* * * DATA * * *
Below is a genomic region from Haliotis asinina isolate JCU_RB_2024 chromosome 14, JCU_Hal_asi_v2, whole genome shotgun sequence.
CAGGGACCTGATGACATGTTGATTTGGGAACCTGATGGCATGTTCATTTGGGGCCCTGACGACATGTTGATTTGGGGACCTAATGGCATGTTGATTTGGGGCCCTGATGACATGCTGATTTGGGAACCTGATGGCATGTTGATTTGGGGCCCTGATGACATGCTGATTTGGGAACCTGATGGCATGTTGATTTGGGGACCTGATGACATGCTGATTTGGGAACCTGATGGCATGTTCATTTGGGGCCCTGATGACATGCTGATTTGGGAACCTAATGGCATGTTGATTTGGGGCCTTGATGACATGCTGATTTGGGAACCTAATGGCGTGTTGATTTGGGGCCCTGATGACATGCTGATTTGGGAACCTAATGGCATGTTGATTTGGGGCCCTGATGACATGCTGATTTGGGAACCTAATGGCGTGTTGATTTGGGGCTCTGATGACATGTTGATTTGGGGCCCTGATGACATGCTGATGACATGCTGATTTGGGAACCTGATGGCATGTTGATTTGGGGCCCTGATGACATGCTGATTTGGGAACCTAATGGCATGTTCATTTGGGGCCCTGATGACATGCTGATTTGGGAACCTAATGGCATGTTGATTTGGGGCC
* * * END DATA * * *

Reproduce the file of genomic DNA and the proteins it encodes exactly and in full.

Below is a genomic region from Haliotis asinina isolate JCU_RB_2024 chromosome 14, JCU_Hal_asi_v2, whole genome shotgun sequence.
CAGGGACCTGATGACATGTTGATTTGGGAACCTGATGGCATGTTCATTTGGGGCCCTGACGACATGTTGATTTGGGGACCTAATGGCATGTTGATTTGGGGCCCTGATGACATGCTGATTTGGGAACCTGATGGCATGTTGATTTGGGGCCCTGATGACATGCTGATTTGGGAACCTGATGGCATGTTGATTTGGGGACCTGATGACATGCTGATTTGGGAACCTGATGGCATGTTCATTTGGGGCCCTGATGACATGCTGATTTGGGAACCTAATGGCATGTTGATTTGGGGCCTTGATGACATGCTGATTTGGGAACCTAATGGCGTGTTGATTTGGGGCCCTGATGACATGCTGATTTGGGAACCTAATGGCATGTTGATTTGGGGCCCTGATGACATGCTGATTTGGGAACCTAATGGCGTGTTGATTTGGGGCTCTGATGACATGTTGATTTGGGGCCCTGATGACATGCTGATGACATGCTGATTTGGGAACCTGATGGCATGTTGATTTGGGGCCCTGATGACATGCTGATTTGGGAACCTAATGGCATGTTCATTTGGGGCCCTGATGACATGCTGATTTGGGAACCTAATGGCATGTTGATTTGGGGCC